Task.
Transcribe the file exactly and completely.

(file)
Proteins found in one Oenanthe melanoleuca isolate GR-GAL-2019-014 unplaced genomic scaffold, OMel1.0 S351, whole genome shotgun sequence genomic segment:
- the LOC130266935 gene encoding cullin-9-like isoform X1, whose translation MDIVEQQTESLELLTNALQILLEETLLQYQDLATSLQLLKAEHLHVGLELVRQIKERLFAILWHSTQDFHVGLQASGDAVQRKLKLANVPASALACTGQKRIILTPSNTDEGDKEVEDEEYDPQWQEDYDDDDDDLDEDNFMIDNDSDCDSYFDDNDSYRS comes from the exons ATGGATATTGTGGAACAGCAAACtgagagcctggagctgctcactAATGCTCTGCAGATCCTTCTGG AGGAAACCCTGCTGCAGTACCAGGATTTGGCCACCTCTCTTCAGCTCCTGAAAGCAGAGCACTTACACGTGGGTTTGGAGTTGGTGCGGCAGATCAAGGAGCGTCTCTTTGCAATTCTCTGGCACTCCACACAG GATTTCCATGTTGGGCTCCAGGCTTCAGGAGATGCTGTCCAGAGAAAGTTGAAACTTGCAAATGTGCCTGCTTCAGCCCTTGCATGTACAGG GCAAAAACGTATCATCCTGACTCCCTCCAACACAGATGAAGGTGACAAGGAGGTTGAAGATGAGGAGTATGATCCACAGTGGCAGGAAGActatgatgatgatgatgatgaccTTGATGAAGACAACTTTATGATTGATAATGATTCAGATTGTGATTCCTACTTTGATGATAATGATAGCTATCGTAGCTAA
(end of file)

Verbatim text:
Proteins found in one Oenanthe melanoleuca isolate GR-GAL-2019-014 unplaced genomic scaffold, OMel1.0 S351, whole genome shotgun sequence genomic segment:
- the LOC130266935 gene encoding cullin-9-like isoform X1, whose translation MDIVEQQTESLELLTNALQILLEETLLQYQDLATSLQLLKAEHLHVGLELVRQIKERLFAILWHSTQDFHVGLQASGDAVQRKLKLANVPASALACTGQKRIILTPSNTDEGDKEVEDEEYDPQWQEDYDDDDDDLDEDNFMIDNDSDCDSYFDDNDSYRS comes from the exons ATGGATATTGTGGAACAGCAAACtgagagcctggagctgctcactAATGCTCTGCAGATCCTTCTGG AGGAAACCCTGCTGCAGTACCAGGATTTGGCCACCTCTCTTCAGCTCCTGAAAGCAGAGCACTTACACGTGGGTTTGGAGTTGGTGCGGCAGATCAAGGAGCGTCTCTTTGCAATTCTCTGGCACTCCACACAG GATTTCCATGTTGGGCTCCAGGCTTCAGGAGATGCTGTCCAGAGAAAGTTGAAACTTGCAAATGTGCCTGCTTCAGCCCTTGCATGTACAGG GCAAAAACGTATCATCCTGACTCCCTCCAACACAGATGAAGGTGACAAGGAGGTTGAAGATGAGGAGTATGATCCACAGTGGCAGGAAGActatgatgatgatgatgatgaccTTGATGAAGACAACTTTATGATTGATAATGATTCAGATTGTGATTCCTACTTTGATGATAATGATAGCTATCGTAGCTAA